Column: 1-2-3’s Of The Cultural Tourism Strategy

October 10, 2019

[Written by Glenn Jones]

The new cultural tourism calendar we rolled out this month is robust. Very robust. In fact, it’s hard to know where to begin. Hopefully this will help: my 3-2-1 plan for tracking culture out here this fall.

Three | 3

There are three rallying points to the culture calendar. Makes sense. Bermuda has a mysterious charm attached to the number.

On Fridays, we send experience enthusiasts to Hamilton, Saturdays to the east [The Town of St. George and St. David’s] and on Sundays to Dockyard. Our tourism partners in the west, east and central parts of the island promise an immersive Bermuda cultural experience always, but especially on those three days of the week when air visitors are more likely to be on island.

We call these “Discover Days”—three spots on three days of the week to soak up our country’s homes and gardens, art and architecture, food, dance and history. Thumb through this new article to see a visitor’s roadmap for getting lost in our culture.

The Bermuda Cultural Calendar follows below [PDF here]

BTA Calendar Bermuda October 2019

Two | 2

We think two seasons are prime for amplifying culture: fall and winter. That’s why we kicked off the cultural tourism calendar in October. Our Experience Enthusiast target audience values warm connections with locals year-round. So, fall and winter work.

Of course, our non-summer months are still a lot warmer than where most of our visitors come from. Just look at this Saturday’s luxury picnic at Barr’s Bay Park, Hamilton, on Taste of Bermuda weekend. We’ll be picnicking in mid-October, under the stars, in the shadow of a beautiful cultural monument while the temperature is who knows what in the northeast. That’s why we tell visitors they can live life differently out here.

Eettafel Beach Picnic-36

One | 1

There’s one place to go for ever-changing information on cultural tourism this season, or any season:

When new experiences drop, like the recent “Why are the Roofs White?” tour or Royal Naval Dockyard’s Fall Festival, they appear on our online events calendar. It’s also the spot to go for easy links to online booking, a feature vitally important to visitors and increasingly important to local residents, too.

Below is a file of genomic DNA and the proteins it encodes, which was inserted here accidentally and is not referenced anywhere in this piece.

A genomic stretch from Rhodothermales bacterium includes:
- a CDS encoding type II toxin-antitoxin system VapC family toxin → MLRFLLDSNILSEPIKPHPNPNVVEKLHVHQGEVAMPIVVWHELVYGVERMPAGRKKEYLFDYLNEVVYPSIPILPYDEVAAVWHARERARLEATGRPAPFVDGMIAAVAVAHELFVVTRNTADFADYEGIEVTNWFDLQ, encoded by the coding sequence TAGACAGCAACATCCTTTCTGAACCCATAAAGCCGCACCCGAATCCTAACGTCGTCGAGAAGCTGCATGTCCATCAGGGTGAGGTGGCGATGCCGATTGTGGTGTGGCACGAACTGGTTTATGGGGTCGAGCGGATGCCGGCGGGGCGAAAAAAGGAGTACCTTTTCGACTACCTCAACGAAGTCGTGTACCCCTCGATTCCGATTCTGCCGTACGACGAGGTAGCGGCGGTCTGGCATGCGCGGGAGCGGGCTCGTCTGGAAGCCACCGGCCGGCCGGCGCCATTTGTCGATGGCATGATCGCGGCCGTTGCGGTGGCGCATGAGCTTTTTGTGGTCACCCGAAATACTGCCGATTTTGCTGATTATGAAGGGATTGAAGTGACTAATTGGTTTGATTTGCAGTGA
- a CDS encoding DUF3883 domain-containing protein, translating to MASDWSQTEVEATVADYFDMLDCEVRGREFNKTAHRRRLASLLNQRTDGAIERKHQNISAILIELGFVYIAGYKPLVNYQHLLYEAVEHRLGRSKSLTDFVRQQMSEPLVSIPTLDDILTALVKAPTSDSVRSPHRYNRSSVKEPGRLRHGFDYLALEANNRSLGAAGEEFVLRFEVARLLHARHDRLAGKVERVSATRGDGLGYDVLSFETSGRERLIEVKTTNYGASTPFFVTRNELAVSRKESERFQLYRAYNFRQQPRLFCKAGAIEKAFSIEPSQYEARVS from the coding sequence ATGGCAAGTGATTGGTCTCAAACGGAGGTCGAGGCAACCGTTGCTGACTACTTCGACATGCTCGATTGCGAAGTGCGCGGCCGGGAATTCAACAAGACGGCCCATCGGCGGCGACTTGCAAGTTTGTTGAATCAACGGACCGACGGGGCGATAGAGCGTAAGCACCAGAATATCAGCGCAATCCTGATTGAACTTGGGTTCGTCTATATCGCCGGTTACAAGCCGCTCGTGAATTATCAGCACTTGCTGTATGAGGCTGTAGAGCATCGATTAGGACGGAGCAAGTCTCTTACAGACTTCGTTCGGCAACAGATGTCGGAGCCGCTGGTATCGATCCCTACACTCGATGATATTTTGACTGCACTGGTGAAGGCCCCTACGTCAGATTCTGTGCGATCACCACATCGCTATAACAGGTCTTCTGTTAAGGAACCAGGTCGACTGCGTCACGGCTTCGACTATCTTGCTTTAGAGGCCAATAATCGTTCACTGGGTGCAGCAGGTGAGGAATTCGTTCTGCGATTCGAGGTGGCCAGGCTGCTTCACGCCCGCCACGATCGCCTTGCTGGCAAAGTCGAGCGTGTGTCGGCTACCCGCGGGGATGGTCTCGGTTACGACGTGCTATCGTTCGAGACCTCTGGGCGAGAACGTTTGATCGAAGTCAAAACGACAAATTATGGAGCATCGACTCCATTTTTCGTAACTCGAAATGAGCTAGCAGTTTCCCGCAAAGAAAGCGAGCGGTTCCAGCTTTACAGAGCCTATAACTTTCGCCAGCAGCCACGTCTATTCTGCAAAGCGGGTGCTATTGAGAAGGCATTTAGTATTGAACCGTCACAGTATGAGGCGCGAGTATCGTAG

Speaking of us locals, let me underscore this point: it’s always good to remind ourselves of the stories and traditions that make us who we are, that articulate where we’ve been. Whether it’s the free Sally Bassett dramatisation, a peek inside a secret art collection at Masterworks or a tour of the haunted Cox home in Orange Valley, all aspects of Bermuda culture are on display right now, just waiting to be rediscovered… or discovered for the very first time.


- Glenn Jones/Chief Experience Development Officer


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  1. Triangle Drifter says:

    Just asking, who is this for? There was a diaspora trail created before, at no small expense. Apparently it was a flop. No interest. In 18 years frontline in the hospitality industry in contact with visitors for a minimum of 3 hours at a time there was hardly ever a question about Bermuda culture. Even a question about the demographics of Bermuda was very rare.

    They do not care about such things.

    One the other hand hours were spent dealing with questions on our political system, compared to the US, our tax system vs the US, day to day life such as utility, real estate & grocery costs. Those are things that visitors were really interested in when they were in contact with a real Bermudian & could have an extended conversation one on one.